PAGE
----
What is unfortunate in this PE episode is not that the outcome was unjust, or that people suspected the intentions or capabilities of the candidate. Rather, the theatrical and elaborate political maneuvers (such as amending the constitution to reserve this election and imposing a $500 million limit for private sector candidates) made to elect Mrs Yaacob only confirmed one thing to the population: that the wise men and women still hold the archaic view that the Singaporean populace is insufficiently enlightened and cannot be trusted to make major decisions.

For a second election post SG50, this was the chance for the population to “grow up”. Minister Chan Chun Sing’s “Madam President” gaffe infuriated people, while Tan Cheng Bock’s presidential appeal was closely watched. In the run-up to the elections, we saw the many successful individuals who were ready to give back to the country. Civil society was activated to organize talks about the presidential elections, and with bated breath many eagerly wanted to participate in the election—be it to cast protest votes, spoil their vote, or vote sincerely in who they thought would bring this country to greater heights.

However, when the push came to shove, the powers that be again decided that the risk of Mrs Yacob not getting elected was too big to bear, and rejected the rest based on their virtually impossible criteria.

For a ceremonial position that PM Lee said “has no executive, policymaking role,” this was a ‘low-risk’ opportunity for the Singapore population to decide who they want in power to safeguard the nation’s long-term interest; but more importantly, a chance to own our collective decision—like how we have for the last 6 years. If the President we elected proved not to fulfil his/her duties as “Singapore’s No.1 diplomat”, we bear collective responsibility; if our country’s reserves are protected and our financial position made resilient, we collectively rejoice.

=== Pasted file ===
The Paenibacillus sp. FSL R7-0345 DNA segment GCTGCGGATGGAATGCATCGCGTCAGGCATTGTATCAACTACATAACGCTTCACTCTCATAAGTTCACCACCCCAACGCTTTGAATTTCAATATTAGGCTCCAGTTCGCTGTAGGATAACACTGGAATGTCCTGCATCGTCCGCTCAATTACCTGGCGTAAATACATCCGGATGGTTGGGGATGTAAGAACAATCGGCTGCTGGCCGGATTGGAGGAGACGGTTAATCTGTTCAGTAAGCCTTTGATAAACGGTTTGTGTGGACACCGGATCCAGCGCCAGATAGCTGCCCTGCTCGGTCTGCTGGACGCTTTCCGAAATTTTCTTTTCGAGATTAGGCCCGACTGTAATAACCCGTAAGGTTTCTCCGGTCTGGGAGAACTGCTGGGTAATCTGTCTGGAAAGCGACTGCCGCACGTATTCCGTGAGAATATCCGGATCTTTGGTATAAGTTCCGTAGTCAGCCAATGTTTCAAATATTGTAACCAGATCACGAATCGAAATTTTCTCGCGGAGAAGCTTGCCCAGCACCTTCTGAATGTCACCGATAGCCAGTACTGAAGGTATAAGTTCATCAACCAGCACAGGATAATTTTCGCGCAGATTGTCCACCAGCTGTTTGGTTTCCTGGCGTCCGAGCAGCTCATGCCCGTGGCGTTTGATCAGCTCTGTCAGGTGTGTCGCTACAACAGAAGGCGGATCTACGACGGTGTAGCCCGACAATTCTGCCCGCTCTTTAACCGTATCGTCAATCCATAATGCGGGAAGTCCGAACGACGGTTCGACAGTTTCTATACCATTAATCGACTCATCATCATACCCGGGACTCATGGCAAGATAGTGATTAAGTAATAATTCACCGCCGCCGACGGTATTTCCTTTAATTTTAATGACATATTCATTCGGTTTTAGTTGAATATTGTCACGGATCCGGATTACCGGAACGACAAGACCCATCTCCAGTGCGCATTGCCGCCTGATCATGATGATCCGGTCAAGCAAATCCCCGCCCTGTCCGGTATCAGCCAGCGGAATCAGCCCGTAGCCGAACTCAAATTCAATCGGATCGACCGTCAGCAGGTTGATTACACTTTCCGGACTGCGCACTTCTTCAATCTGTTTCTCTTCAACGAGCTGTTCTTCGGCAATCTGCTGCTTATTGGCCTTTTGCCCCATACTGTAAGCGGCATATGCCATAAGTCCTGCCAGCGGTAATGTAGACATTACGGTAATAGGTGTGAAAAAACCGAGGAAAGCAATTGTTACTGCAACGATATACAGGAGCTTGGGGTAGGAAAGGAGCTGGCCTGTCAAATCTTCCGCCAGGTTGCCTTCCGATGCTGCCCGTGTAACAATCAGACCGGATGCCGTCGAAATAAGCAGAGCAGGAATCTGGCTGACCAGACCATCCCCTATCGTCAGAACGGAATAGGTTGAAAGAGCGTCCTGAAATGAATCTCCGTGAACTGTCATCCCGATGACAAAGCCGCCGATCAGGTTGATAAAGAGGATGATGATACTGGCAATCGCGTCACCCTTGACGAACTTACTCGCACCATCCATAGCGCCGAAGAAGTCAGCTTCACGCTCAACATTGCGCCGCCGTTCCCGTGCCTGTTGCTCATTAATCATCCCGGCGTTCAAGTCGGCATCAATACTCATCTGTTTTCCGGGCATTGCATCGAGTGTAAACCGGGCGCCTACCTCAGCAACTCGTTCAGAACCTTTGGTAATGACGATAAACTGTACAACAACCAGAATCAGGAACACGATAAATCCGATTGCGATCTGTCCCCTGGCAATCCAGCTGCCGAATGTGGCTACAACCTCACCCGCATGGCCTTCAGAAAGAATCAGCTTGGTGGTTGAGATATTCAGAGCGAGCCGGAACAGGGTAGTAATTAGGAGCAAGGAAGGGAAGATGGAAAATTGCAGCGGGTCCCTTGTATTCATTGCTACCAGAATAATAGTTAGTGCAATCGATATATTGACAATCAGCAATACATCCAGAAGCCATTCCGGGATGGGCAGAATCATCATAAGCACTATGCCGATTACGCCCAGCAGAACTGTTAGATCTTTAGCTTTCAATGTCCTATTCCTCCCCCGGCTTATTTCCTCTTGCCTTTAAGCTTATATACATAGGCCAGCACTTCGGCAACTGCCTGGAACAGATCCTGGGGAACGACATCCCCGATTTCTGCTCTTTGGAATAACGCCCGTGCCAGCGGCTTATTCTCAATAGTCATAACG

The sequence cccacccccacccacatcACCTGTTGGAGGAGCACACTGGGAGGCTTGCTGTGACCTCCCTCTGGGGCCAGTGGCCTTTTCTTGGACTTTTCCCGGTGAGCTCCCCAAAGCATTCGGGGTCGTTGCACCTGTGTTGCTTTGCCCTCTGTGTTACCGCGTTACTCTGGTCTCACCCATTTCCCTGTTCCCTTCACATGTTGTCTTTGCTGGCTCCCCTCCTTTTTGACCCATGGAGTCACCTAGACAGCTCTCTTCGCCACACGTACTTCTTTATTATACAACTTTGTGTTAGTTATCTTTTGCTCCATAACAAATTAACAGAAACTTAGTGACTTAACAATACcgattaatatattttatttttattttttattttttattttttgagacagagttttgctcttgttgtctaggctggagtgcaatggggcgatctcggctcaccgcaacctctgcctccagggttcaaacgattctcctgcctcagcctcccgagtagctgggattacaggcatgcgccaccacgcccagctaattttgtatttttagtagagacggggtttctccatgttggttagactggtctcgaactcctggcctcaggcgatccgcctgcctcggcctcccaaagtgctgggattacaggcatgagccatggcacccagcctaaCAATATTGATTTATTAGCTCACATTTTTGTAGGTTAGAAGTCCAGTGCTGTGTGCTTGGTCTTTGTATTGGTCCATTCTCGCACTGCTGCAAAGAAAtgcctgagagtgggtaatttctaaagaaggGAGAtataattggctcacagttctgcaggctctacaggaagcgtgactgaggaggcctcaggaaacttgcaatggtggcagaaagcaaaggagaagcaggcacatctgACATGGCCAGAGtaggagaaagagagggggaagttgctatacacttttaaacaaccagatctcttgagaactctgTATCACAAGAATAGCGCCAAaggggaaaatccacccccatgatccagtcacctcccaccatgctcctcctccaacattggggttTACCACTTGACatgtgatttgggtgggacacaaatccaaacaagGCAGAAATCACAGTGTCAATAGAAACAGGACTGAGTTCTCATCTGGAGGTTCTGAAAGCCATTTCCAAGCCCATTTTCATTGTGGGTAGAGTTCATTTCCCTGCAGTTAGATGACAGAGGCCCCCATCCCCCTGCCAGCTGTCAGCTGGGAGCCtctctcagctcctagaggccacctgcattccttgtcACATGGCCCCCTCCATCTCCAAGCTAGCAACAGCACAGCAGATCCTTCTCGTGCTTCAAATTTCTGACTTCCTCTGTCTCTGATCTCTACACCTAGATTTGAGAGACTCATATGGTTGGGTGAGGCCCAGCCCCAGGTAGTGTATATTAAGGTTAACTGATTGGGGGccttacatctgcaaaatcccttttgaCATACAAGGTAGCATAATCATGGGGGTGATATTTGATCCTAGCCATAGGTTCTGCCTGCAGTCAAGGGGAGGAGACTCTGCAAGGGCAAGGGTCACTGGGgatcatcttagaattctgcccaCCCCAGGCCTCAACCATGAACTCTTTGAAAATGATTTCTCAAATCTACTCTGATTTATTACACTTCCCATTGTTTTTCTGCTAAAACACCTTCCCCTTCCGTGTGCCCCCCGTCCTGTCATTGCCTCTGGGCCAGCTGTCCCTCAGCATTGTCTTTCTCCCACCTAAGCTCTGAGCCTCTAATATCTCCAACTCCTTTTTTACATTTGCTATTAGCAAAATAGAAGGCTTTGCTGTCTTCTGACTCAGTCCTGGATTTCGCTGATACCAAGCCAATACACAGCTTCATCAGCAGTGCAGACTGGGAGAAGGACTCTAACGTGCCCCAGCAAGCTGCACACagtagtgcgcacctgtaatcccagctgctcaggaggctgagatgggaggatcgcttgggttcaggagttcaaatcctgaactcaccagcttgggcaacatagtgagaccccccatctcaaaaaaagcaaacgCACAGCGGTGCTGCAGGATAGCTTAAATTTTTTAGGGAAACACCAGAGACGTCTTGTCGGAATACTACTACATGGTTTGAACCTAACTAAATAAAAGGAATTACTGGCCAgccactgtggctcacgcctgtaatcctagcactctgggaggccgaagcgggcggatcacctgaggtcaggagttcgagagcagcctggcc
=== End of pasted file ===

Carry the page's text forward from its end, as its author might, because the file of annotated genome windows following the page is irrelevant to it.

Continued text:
Instead, like an over-protective father (kind, but distrustful), the decision to bear collective responsibility has been taken away. When the inventive son wants to break away from the mold of his father, he is once again told to know his place. Try as he might, the rules will be rewritten and he’ll always be wrong.

But like a son fed up with artificial barriers, there comes a point when one begins to feel that trying hard is pointless.

An excellent President… at the expense of crushing public will and rebuffing our foundational values of meritocracy and multiracialism.

In the bid to win the battle, we may be losing the war: Singapore has for now inaugurated an excellent President, but it came at the expense of crushing public will and rebuffing our foundational values of meritocracy and multiracialism.

I was not surprised when my friends told me that they cannot care less about this presidential election. The fear, however, is that if we one day must put on our military uniforms and defend this country, will we be greeted with the same response: why bother?

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Photo credit: The Straits Times